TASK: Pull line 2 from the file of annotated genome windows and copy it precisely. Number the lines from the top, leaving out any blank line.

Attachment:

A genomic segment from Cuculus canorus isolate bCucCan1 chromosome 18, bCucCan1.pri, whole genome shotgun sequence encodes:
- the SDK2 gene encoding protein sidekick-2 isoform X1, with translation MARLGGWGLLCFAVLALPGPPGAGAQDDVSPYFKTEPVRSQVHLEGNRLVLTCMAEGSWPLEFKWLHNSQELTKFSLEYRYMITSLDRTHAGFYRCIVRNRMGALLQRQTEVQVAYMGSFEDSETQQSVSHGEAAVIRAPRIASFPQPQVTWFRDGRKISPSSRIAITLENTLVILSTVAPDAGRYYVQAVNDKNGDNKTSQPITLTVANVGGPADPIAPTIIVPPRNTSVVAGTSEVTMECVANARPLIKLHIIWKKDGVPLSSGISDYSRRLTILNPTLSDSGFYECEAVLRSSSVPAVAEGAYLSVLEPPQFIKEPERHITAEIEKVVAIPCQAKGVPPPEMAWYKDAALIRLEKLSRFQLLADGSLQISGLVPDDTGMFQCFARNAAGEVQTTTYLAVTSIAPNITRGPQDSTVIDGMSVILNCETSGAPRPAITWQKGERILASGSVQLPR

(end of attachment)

- the SDK2 gene encoding protein sidekick-2 isoform X1, with translation MARLGGWGLLCFAVLALPGPPGAGAQDDVSPYFKTEPVRSQVHLEGNRLVLTCMAEGSWPLEFKWLHNSQELTKFSLEYRYMITSLDRTHAGFYRCIVRNRMGALLQRQTEVQVAYMGSFEDSETQQSVSHGEAAVIRAPRIASFPQPQVTWFRDGRKISPSSRIAITLENTLVILSTVAPDAGRYYVQAVNDKNGDNKTSQPITLTVANVGGPADPIAPTIIVPPRNTSVVAGTSEVTMECVANARPLIKLHIIWKKDGVPLSSGISDYSRRLTILNPTLSDSGFYECEAVLRSSSVPAVAEGAYLSVLEPPQFIKEPERHITAEIEKVVAIPCQAKGVPPPEMAWYKDAALIRLEKLSRFQLLADGSLQISGLVPDDTGMFQCFARNAAGEVQTTTYLAVTSIAPNITRGPQDSTVIDGMSVILNCETSGAPRPAITWQKGERILASGSVQLPR